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How To Stay Legal in the United States In 2020

TIM,Immigration,Victoria Suh, Esq

 Victoria Suh

Victoria Suh

Under the current immigration law, it is very important to stay legal in the United States. Once you come into the US legally, you should try to stay legal. Unless you are legally here, you will not be able to get or extend your driver’s license or state identification card. Unless you have a valid working visa or working permit you will not be able to get your social security number (except for some limited circumstances for international students).

Unless you or your parents applied for an immigrant petition prior to April 30, 2001, unless you are legal in the United States, it will be practically impossible to get a greencard. For persons in illegal status, if you entered the US legally, you may get your greencard through marriage to a US citizen. Persons who have been here for less than 1 year may apply for asylum. It is possible to apply for asylum more than 1 year after you entered the United States but you will have to prove that you are eligible for asylum based on a narrow exception.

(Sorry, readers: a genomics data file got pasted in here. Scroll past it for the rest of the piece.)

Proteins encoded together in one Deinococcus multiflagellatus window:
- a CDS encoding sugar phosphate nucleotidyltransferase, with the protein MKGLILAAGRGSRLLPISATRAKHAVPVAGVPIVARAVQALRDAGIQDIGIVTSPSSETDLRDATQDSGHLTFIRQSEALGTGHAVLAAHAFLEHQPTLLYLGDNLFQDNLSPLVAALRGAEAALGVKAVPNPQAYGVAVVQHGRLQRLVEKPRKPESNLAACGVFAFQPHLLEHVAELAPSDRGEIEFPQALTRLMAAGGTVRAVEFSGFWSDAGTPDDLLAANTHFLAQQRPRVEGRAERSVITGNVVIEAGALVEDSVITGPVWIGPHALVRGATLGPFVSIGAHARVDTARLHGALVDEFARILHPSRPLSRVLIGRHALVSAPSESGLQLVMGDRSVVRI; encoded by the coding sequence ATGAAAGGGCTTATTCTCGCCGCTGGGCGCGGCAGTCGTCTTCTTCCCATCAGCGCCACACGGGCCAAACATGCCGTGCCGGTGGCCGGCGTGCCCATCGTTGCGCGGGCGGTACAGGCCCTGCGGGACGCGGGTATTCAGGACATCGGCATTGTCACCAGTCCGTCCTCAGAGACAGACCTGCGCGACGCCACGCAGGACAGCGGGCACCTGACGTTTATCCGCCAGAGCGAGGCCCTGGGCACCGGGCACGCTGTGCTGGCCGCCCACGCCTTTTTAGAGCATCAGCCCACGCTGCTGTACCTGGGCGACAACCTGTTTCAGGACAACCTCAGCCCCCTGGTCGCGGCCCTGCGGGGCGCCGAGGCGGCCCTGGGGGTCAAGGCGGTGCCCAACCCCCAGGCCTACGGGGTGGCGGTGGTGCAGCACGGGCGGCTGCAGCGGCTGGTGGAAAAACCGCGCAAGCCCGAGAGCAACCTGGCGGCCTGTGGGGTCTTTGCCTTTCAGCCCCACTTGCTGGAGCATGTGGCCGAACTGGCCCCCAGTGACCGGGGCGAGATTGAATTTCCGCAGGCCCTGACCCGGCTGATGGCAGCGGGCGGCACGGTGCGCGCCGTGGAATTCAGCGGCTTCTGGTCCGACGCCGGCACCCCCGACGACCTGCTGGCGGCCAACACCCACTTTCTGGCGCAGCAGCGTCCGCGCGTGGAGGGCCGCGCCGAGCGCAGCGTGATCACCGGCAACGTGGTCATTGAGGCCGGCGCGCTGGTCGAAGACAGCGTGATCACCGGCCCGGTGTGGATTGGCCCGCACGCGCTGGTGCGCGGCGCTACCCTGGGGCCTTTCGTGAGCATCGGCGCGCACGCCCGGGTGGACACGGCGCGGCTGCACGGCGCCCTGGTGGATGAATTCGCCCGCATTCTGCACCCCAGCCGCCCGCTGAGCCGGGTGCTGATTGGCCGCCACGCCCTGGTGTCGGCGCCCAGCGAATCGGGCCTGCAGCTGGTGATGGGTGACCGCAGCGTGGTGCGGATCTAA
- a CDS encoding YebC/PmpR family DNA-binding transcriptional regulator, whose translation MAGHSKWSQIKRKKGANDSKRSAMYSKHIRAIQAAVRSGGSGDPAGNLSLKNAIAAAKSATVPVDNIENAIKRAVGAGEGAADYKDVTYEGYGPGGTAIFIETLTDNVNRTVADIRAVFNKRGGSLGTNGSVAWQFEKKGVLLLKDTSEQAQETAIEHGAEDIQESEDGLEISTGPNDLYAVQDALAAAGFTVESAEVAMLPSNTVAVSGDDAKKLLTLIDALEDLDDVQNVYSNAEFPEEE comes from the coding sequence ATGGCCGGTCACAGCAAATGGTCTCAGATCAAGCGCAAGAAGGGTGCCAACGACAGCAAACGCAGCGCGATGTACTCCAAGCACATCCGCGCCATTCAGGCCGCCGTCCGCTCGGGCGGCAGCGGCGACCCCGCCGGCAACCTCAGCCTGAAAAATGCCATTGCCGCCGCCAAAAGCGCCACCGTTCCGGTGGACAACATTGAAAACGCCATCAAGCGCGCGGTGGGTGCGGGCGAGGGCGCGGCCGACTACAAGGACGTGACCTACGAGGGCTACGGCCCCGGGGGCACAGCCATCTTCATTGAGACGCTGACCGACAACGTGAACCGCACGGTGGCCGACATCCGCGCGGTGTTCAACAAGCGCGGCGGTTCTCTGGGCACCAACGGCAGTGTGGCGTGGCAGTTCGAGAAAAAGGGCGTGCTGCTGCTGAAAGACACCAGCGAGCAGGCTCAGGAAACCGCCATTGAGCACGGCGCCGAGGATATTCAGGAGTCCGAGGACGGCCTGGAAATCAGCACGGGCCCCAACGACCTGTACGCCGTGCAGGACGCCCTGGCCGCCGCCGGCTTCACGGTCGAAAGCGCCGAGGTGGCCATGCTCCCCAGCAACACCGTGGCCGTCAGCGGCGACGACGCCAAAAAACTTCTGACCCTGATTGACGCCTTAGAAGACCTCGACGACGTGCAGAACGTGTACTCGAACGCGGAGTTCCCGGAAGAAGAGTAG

If you are in the United States in a B1 or B2 status, you may apply to extend your stay in the United States. You may request an extension of your stay for up to six months by applying with Form I-539 and submitting your reason for needing an extension of your stay together with proof of sufficient finances to pay for your expenses during the requested extension period. As long as the application is received no later than the last day of your I-94, it is considered timely filed and you may stay in the US pending the USCIS decision.   You may find the application form and the instructions at the USCIS website at If you are in the United States in a B1 or B2 status, you may change your status to F1 foreign student as long as your I-94 is not expired. As an F1 foreign student, it will be necessary for you to go to school full time in order to maintain legal status. If you drop below full time status and end up out of status, you may apply to the USCIS for reinstatement of your F1 status if you can prove that it is for reasons beyond your control. In order to be eligible, you must apply within 5 months after you fall out of status.

The bottom line is that although it is not always possible, you should do whatever you can.

For more information contact

Victoria J. Suh, Esq.*

Tsoi & Associates, Lawyers

3580 Wilshire Bl Ste 720 L A, CA 90010

Tel 213-387-2888 *Fax 213-387-2882


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